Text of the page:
The media plays a bigger role than simply informing people about recent events. Yet, most reporters fail to use the words ‘alleged/allegedly’. When an allegation is made, that is neither evidence nor proof of commission of a crime. The ordinary meaning of the word ‘allegedly’ is ‘reportedly’, ‘supposedly’, ‘claimed to be true’. Truth has to be ferreted out and its vindication is the object of a criminal trial.
Our criminal justice delivery system is under severe stress. More pressure on it by careless reporting can result in the loss of public faith and trust in a core institution. However, the media as a whole appears unable to restrain itself. Its over-enthusiasm often hampers smooth and expeditious investigation. Visuals of a suspect walking on a street after allegedly committing a crime are repeatedly aired. First, the person is yet to be made an accused. Secondly, public servants should be allowed to carry out their jobs independently and impartially. Precisely that may not happen because of continued media intervention. Graver the crime, more brutal the manner in which it is committed, greater the need for self-control.
A police officer or public servant often addresses the media. At such address, he or she may cross the line inadvertently or intentionally. In the latter case, the public servant invites strict disciplinary and penal action. In this regard, one can refer to Chapter IX of the Indian Penal Code, which is titled ‘of offences by or relating to public servants’. Therein appear Sections 166, 166A and 167. This is in addition to the Conduct Rules which the officer is duty-bound to follow. Any breach of the rules has civil consequences, including loss of employment. Therefore, while reporting crimes the media should avoid exposing the investigating officers. Even a police officer is not above the law. By the very nature of the duty self-imposed restrictions are implicit.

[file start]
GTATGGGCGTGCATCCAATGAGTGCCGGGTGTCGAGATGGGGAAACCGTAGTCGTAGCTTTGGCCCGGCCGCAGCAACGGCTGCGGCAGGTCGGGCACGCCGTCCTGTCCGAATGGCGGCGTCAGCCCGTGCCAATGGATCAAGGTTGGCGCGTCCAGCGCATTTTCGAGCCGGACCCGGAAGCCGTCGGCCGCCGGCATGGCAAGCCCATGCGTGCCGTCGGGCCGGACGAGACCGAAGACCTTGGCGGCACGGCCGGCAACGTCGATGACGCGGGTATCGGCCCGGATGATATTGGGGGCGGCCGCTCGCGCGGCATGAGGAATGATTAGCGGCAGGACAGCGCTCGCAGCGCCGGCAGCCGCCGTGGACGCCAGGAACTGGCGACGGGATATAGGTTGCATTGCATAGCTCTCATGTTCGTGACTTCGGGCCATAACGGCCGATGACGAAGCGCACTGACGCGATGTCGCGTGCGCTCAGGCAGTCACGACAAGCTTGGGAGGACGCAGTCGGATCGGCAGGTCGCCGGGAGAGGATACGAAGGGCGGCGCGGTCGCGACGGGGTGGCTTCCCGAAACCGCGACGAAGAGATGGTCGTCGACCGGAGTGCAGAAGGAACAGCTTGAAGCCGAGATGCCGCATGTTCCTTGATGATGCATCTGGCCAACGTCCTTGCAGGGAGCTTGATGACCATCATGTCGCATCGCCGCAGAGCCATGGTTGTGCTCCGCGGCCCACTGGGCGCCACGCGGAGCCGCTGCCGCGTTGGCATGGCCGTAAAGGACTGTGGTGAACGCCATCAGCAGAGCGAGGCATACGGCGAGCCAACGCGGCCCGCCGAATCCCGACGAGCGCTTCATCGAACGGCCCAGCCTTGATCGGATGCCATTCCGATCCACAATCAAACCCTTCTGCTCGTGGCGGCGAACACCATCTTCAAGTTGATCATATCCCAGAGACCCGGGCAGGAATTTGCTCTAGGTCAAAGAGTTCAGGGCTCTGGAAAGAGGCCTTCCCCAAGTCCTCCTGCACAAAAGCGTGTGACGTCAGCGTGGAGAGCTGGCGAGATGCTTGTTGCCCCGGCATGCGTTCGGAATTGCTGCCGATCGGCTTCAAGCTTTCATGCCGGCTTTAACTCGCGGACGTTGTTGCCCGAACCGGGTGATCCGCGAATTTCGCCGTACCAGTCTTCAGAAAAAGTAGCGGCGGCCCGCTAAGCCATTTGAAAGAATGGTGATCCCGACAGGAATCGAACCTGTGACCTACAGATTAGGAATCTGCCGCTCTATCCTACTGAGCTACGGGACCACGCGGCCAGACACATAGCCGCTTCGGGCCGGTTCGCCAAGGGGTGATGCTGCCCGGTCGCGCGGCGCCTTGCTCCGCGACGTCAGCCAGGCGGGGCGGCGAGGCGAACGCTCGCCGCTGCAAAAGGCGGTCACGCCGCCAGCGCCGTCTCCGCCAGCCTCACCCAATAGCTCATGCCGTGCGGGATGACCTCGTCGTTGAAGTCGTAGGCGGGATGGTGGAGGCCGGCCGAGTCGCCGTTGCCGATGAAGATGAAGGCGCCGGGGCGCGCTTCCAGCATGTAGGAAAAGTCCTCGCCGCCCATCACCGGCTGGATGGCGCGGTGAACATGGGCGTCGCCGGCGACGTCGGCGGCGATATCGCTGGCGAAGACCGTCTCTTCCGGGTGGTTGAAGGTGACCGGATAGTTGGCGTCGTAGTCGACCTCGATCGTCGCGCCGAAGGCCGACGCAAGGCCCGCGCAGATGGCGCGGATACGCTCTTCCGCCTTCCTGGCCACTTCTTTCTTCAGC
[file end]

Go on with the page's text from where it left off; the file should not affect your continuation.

In several instances, the media elicits information that is not with the investigators. In that regard the penal code contains stringent provisions. Chapter X deals with contempt of the lawful authority of public servants. Omission to give notice or information to a public servant by a person legally bound to give it would, if such act were to be committed intentionally, invite punishment of imprisonment.
This provision cautions citizens that first information of a crime has to be given to public servants. The purpose is to prevent commission of an offence or assist in apprehension of an offender. One also cannot furnish false information. That is a punishable offence under Section 177. Those obligated to inform ought not to be seen in public, much less giving interviews. If a valuable piece of evidence in the form of a document or electronic record is with them, the duty of the person knowing the facts of the case is to produce it before a public servant.
Yet, people refuse to assist the police and the judge in arriving at the truth while statements relating to the case are freely circulated. By such acts, witnesses are destroying their credibility. If they are summoned to depose on oath, they will be cross-examined by the accused. They would then be confronted with several facts and circumstances to establish that their testimony is not reliable and trustworthy.